To be liable to being considered a heretic, my Facebook friends insist, you need first to declare yourself a believer, and it is not clear whether Peterson thinks of himself in those terms or not. One interviewer calls him “a devout Christian,” to which implied question he is quoted as answering, “Yes.” But when another interviewer asked, “You call yourself a Christian?,” he responded, “I don’t; other people do.”
Certainly, it is possible that he does not know the answer himself; he would most likely reply, “It depends on what you mean by believe.” But to judge from the responses my blogposts about him have been getting, many of my friends have been drawn to his lectures on the psychological significance of the Biblical stories as much by the thought that he is making Christianity if not great, at least interesting again, as …
I know from the Facebook groups I belong to that many of his followers take Jordan as a kind of spiritual advisor, some would say guru. They spend thread after thread discussing how to live out his sayings.
Which would be fine.
If not for the fact that some of his sayings go directly contrary to the tradition in which he purports to be speaking.
I know, I fell for it, too. In Jordan’s powerful words:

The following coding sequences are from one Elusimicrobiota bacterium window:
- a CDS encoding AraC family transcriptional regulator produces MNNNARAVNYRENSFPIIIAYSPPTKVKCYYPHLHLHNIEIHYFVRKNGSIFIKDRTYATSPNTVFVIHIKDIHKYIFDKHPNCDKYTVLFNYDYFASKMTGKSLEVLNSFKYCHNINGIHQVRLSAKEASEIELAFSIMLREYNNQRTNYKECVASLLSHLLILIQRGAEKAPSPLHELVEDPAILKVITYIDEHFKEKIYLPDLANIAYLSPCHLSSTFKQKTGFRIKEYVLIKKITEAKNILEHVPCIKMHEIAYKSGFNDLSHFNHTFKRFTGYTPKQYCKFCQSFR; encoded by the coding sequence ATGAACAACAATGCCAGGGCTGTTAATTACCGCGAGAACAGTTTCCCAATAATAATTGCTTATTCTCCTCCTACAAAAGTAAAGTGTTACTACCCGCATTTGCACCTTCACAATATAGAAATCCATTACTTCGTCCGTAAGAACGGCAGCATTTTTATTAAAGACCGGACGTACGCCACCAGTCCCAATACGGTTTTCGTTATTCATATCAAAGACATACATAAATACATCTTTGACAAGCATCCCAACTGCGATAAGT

Don’t underestimate the power of your speech! Now, Western culture is phallogocentric. Let’s say it... It is predicated on the idea of the Logos. The Logos is the sacred element of Western culture. What do…
Jesus, like Milo, is right about everything. Okay, so Milo has made some mistakes. Okay, a few pretty big ones. But not Jesus. Jesus is right about everything. Especially what it means to serve a master.
"No one can serve two masters," he told his disciples. "For either he will hate the one and love the other, or he will be devoted to the one and despise the other. You cannot serve God and mammon."
Mammon, of course, is a fancy Aramaic word for "money or riches," so we usually take this passage to mean: "You have to choose between serving God or making money." Which is true, but banal. Of course holy people aren't in it for the money; they have higher, more spiritual things on their mind than filthy lucre.
Which would seem to let the rest of us off the hook, as it were. As long as we aren't, I don't know, billionaire real-estate developers, we aren't really serving mammon, right? We want just enough money to live comfortably, we w…